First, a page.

Hama, Raqqa, and Southeast Aleppo
There have been no confirmed ISIS attacks in southern Aleppo since March. There was incident in east Hama in June in which a mine killed two civilians and wounded two others near Rahjan. As usual, it is unclear how recently the mines were planted. The consistency of mine incidents in east Hama targeting civilians comes despite the continual demining operations being carried out there by local security forces. This may indicate that ISIS cells are still operating in this area, but focused solely on laying mines.
There was one ISIS attack in southern Raqqa in June, the first incident here since March. On June 20, ISIS fighters ambushed a bus carrying regime soldiers near the Zemlah area as they traveled on the road connecting Resafa with Shoula, killing 13 and wounding three. This area has several gas and oil fields and has witnessed sporadic attacks since late 2020. ISIS officially claimed the attack on the same day, publishing photos showing its fighters inspecting the bus after stopping it, then setting it on fire. The ISIS media is interesting for several reasons: It is the first ISIS claim of an attack in central Syria in 2022 (despite this author documenting at least 66 attacks in that time) and only the second claimed attack since July 2021. The pictures also show that ISIS fighters brought the bus to a stop, either via firing on it or with by using a fake checkpoint, and that the bus was likely traveling alone or in a small convoy. This would mark a shift in regime strategy from early 2021, when the regime began moving soldiers and civilians through the Badia in large convoys through the Badia to prevent ISIS attacks.
There have been no major ongoing anti-ISIS operations this year in central Syria. The bulk of current operations are focused on demining and conducting limited patrols. Syrian regime, Russian, and Iranian forces continue to expand the security zone around Palmyra in the hopes of enticing more western tourism to the ancient site. There was one positive, if brief, regime operation around Jabal Bishri in late June. Following the June 20 attack near Zemlah, Liwa al-Quds fighters embarked on a five-day sweeping mission of the Jabal Bishri area, receiving Russian air support. On June 27, the unit posted a video to its social media pages, showing the capture of several alleged ISIS safehouses (though only containing some clothes) and at least two destroyed technicals allegedly belonging to ISIS. One clip showed a scene from a Russian drone of a technical and its crew being targeted, with at least two ISIS members confirmed killed.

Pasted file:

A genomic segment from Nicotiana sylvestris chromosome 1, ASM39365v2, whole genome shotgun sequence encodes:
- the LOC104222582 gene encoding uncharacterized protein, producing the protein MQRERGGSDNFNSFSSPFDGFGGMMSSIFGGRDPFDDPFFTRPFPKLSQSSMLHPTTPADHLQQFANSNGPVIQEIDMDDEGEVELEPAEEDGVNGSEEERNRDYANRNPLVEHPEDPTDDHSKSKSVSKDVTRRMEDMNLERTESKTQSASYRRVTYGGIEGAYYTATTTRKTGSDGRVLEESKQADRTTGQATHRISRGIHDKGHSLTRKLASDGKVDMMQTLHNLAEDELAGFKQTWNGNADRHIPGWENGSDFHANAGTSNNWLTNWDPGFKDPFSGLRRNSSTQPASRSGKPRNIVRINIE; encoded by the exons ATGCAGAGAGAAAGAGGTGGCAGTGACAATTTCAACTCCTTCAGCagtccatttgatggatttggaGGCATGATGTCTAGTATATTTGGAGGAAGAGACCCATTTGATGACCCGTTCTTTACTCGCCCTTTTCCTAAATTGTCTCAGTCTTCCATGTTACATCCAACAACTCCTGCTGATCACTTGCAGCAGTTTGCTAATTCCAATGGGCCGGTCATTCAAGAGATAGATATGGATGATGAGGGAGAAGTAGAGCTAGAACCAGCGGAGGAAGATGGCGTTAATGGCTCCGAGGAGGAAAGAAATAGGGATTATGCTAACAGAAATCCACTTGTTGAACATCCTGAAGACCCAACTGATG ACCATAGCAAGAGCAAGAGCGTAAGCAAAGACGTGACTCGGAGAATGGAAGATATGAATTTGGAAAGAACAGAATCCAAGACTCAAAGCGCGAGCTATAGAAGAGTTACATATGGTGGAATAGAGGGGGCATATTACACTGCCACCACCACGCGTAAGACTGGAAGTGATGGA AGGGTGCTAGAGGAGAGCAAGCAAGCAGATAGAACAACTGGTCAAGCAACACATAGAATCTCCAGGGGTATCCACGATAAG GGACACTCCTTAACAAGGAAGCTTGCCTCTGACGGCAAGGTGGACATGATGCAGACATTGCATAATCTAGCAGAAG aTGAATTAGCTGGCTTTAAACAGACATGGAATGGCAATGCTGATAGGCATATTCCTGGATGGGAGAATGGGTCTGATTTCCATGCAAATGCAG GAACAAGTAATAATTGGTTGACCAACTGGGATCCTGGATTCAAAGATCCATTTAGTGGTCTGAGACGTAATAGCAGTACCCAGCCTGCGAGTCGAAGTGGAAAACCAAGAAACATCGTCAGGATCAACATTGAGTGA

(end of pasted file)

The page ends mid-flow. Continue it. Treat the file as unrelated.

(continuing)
June’s increase in ISIS activity and high quality attacks should serve as a reminder that as long as the Syrian regime is incapable of pressuring them, ISIS retains the ability to escalate in central Syria. While the number of attacks pales in comparison to the second half of 2020, the two highway attacks in June are unprecedented in the past 18 months. One of the regime’s major achievements in early 2021 was securing the highways and ending the regular attacks on civilian and military convoys. That victory has slowly eroded in 2022, with small arms ambushes occurring first in January, and again in March. June’s two ambushes therefore represent a worrying trend and decaying regime security in important transit lines across central Syria.
Map of locatable ISIS attacks (highlighted dots) in June 2022. Not pictured are three attacks: one that occurred somewhere in the Deir Ez Zor countryside and two somewhere in east Homs. To view an interactive version of this map, please click here.
*High quality attacks are defined as attacks behind frontlines, those that result in seized positions, target regime officers, involve coordinated attacks on multiple positions, fake checkpoints, ambushes on military convoys, or attacks on checkpoints that kill at least three soldiers or lead to POWs.